- June 13 – The musical film Grease is released, starring 24-year-old New Jersey born actor John Travolta and 29-year-old British-Australian actress and singer Olivia Newton-John.
- June 28
- The U.S. scientific satellite Seasat is launched.
- University of California Regents v. Bakke: The Supreme Court of the United States bars quota systems in college admissions but affirms the constitutionality of programs which give advantages to minorities.
- The rainbow flag of the LGBT movement flies for the first time (in its original form) at the San Francisco Gay Freedom Day Parade.
- June 30 – Spencer W. Kimball dedicates the Monument to Women Memorial Garden in Nauvoo, Illinois.
- August 2 – President Jimmy Carter declares an unprecedented state emergency and evacuation immediately following the revelation that Niagara Falls, New York neighborhood Love Canal was built on a toxic waste dump.
- August 13 – The 5.8 Mw Santa Barbara earthquake affected the central coast of California with a maximum Mercalli intensity of VII (Very strong), causing 65 injuries and $12 million in financial losses.
- August 17 – Double Eagle II becomes the first balloon to successfully cross the Atlantic Ocean, flying from Presque Isle, Maine, to Miserey, France.
- September 17 – Camp David Accords: Menachem Begin and Anwar Sadat begin the peace process at Camp David, Maryland.
- September 25
- PSA Flight 182, a Boeing 727, collides with a small private airplane and crashes in San Diego, California; 144 are killed.
- Giuseppe Verdi's opera Otello makes its first appearance on Live from the Met, in a complete production of the opera starring Jon Vickers. This is the first complete television broadcast of the opera in the U.S. since the historic 1948 one.
- October 2 – The New York Yankees defeat the Boston Red Sox 5–4 at Fenway Park to clinch the AL East after being 14 games out of first place only two months earlier. The Yankees would eventually go on to defeat the Kansas City Royals and Los Angeles Dodgers and win the World Series.
- October 10 – U.S. President Jimmy Carter signs a bill that authorizes the minting of the Susan B. Anthony dollar.
- October 14 – United States President Jimmy Carter signs a bill into law which allows homebrewing of beer in the United States.
- October 17 – The New York Yankees clinch their 22nd World Series championship, defeating the Dodgers 7–2 in Los Angeles and winning the Series 4 games to 2.
- October 27 – President Jimmy Carter signs the Humphrey–Hawkins Full Employment Act, adjusting the government's economic goals to include full employment, growth in production, price stability, and balance of trade and budget.
- November 7 – California voters defeat the Briggs Initiative that would have prohibited gay school teachers.
- November 18 – Mass murder/suicide of 909 Americans in Jonestown, Guyana under the direction of Jim Jones.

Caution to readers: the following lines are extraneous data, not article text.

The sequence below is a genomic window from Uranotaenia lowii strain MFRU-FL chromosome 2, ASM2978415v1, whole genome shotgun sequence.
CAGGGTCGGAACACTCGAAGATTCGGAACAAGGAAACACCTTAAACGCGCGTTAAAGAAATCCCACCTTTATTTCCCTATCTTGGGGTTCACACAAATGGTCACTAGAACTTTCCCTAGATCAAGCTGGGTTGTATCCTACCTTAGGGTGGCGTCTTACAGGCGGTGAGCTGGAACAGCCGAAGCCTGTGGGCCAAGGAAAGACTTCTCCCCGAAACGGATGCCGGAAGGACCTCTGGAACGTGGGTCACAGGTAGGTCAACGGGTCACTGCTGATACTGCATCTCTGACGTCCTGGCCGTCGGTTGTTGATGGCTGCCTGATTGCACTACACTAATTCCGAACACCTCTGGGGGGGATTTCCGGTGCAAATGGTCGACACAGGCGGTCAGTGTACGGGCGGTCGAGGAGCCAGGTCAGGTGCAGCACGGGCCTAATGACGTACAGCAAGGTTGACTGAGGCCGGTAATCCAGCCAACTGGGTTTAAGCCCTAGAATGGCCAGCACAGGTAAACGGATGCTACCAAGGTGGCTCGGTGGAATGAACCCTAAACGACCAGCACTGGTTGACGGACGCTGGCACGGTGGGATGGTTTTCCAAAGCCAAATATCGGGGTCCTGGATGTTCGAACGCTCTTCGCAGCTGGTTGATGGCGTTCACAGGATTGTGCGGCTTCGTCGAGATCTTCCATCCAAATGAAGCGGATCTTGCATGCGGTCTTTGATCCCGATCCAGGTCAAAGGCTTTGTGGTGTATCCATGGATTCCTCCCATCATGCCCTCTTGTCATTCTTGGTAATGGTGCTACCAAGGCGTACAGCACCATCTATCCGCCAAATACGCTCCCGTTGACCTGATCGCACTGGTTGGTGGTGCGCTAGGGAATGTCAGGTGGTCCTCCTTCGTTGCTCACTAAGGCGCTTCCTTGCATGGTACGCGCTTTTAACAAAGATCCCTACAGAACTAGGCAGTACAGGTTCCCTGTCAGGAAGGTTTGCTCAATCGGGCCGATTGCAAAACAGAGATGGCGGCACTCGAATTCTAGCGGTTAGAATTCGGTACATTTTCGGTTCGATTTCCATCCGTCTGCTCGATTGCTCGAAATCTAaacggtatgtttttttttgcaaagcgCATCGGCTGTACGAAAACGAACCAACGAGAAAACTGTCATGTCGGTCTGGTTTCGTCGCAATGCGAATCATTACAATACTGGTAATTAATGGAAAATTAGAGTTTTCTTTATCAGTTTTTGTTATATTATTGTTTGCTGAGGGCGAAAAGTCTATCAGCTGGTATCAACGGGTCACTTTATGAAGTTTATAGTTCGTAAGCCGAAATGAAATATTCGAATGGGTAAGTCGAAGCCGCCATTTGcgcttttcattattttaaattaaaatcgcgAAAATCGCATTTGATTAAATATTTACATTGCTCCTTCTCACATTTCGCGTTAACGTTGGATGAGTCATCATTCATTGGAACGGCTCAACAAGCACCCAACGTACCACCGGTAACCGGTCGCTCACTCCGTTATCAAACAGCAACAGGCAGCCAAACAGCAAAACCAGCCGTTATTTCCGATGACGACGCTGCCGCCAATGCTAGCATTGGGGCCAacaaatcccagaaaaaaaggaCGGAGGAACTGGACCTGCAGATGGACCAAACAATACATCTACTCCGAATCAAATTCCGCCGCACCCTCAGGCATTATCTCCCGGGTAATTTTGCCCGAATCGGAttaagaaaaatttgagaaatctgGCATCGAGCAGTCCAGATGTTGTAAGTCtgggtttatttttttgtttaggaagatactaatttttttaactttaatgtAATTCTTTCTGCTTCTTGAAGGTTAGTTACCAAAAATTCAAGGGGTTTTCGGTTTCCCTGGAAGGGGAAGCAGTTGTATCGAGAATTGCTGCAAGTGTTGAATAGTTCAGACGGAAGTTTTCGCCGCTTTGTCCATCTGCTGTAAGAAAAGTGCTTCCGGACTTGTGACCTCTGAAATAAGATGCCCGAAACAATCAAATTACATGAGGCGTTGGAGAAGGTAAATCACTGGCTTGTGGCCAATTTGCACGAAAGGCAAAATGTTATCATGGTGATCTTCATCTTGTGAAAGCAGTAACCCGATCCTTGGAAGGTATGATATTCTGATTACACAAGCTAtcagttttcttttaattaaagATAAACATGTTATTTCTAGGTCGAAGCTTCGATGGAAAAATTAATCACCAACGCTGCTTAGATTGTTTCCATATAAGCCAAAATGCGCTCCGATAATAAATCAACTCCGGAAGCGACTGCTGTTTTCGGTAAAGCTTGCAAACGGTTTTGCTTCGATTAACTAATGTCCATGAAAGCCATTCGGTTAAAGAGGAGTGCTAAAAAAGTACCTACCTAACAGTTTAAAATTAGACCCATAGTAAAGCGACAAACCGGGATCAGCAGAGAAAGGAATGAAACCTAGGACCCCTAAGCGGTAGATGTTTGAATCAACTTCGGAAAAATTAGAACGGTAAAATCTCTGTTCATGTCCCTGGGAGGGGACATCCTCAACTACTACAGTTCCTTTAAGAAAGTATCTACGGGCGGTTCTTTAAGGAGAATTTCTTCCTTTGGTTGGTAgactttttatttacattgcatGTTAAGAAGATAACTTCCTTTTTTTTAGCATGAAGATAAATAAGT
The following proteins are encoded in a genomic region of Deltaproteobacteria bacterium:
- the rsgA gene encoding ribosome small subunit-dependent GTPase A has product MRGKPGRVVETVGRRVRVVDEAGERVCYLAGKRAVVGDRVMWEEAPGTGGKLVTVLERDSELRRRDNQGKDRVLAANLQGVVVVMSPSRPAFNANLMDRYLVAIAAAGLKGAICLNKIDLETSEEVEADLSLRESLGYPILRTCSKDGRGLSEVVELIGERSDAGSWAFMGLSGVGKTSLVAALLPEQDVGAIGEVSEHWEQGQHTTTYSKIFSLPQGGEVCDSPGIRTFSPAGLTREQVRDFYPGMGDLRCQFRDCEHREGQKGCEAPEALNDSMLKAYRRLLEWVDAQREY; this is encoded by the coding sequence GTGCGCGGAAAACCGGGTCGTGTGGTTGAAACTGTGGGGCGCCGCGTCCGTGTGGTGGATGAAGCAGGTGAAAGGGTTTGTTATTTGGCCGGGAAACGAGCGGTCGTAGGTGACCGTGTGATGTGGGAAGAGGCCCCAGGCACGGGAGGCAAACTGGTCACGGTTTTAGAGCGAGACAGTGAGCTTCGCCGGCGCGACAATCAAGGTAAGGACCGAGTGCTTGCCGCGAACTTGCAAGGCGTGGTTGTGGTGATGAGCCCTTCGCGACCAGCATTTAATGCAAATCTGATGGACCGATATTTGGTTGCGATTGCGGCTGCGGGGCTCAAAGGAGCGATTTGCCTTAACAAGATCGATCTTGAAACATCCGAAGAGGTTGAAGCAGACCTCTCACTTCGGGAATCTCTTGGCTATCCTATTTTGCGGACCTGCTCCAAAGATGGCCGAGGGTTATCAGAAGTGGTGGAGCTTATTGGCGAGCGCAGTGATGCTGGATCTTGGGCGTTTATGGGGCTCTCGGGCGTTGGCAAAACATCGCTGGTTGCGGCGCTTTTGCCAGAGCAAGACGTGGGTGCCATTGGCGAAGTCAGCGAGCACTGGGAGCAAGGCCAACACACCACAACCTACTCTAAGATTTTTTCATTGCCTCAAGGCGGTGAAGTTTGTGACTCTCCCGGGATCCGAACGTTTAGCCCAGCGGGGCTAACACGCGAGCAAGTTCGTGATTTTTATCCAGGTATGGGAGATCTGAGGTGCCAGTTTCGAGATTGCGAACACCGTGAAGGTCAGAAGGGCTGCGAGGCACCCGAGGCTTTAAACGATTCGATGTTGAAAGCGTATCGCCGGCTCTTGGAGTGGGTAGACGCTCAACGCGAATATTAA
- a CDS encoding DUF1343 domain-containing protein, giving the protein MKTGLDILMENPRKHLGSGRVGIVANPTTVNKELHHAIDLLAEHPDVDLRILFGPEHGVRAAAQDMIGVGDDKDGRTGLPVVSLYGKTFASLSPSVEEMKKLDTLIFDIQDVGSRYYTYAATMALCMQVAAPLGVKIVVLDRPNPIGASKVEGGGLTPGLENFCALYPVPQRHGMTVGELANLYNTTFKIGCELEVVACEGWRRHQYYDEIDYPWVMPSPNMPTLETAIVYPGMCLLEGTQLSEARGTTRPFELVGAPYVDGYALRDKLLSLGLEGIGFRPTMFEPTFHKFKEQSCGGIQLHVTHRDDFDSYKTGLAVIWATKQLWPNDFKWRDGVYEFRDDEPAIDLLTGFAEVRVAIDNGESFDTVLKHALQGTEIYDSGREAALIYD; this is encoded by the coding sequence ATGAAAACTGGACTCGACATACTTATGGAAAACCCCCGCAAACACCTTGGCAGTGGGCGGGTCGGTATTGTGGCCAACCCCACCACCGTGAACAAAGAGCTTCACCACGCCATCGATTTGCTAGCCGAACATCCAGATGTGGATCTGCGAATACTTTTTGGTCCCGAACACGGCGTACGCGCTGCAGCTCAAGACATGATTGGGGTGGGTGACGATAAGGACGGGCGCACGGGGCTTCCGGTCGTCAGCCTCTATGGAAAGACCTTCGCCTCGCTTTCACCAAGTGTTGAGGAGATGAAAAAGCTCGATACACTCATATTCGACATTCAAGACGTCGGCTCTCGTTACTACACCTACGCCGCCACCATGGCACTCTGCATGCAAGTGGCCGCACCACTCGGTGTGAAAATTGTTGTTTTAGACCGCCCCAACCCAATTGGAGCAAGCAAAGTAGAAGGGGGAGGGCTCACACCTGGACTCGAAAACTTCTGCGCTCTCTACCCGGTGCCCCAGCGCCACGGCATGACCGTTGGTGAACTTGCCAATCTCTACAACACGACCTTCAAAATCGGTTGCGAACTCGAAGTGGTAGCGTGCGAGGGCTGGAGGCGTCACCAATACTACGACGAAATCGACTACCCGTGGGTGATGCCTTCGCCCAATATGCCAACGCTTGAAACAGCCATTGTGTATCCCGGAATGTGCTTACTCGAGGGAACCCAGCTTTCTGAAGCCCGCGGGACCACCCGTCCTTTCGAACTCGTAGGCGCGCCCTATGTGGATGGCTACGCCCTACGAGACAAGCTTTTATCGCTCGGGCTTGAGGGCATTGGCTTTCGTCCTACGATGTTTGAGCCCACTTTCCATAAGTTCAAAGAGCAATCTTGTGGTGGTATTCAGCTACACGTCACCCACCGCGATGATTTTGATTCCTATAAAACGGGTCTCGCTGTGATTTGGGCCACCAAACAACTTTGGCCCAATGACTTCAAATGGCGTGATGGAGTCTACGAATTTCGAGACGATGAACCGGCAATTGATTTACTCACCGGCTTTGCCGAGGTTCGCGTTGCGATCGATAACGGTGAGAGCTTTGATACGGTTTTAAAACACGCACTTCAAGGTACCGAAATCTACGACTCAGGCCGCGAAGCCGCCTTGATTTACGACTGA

- November 19 – The first U.S. Take Back the Night march occurs in San Francisco.
- November 27 – In San Francisco, California, Mayor George Moscone and City Supervisor Harvey Milk are assassinated by former Supervisor Dan White.
- December 3 – The Southern Crescent passenger train derails at Shipman, Virginia, killing 6, injuring 60.
- December 4 – Dianne Feinstein succeeds the murdered George Moscone as San Francisco, California's first woman mayor (she serves until January 8, 1988).
- December 11 – Lufthansa heist: Six men rob a Lufthansa cargo facility in New York City's Kennedy airport.
- December 13 – The first Susan B. Anthony dollar enters circulation.
- December 15 – Cleveland, Ohio becomes the first major American city to go into default since the Great Depression, under Mayor Dennis Kucinich.
- December 22 – Chicago serial killer John Wayne Gacy, who is subsequently convicted of the murder of 33 young men, is arrested.
Valproic acid (2-propylpentanoic acid; VPA) is a branched-chain carboxylic acid introduced as an anti-epileptic drug in 1978 in the United States.
- January 9 – AJ McLean, pop singer-songwriter (Backstreet Boys)
- January 24 – Kristen Schaal, actress, comedian, writer and voice over artist
- January 29
- February 7 – Ashton Kutcher, actor and venture capitalist
- February 14 – Danai Gurira, actress and playwright
- February 17 – Jacob Wetterling, kidnapping victim
- March 1 – Jensen Ackles, actor
- March 6
- March 12 – Claudio Sanchez, alternative rock musician and writer
- April 2 – John Gall, baseball player
- April 19 – James Franco, actor
- April 20 – Rebecca Makkai, novelist and short story writer
- May 1 – Nick Traina, singer-songwriter (Link 80) (d. 1997)
- May 9 – Aaron Harang, baseball player
- May 10 – Kenan Thompson, African American comic screen actor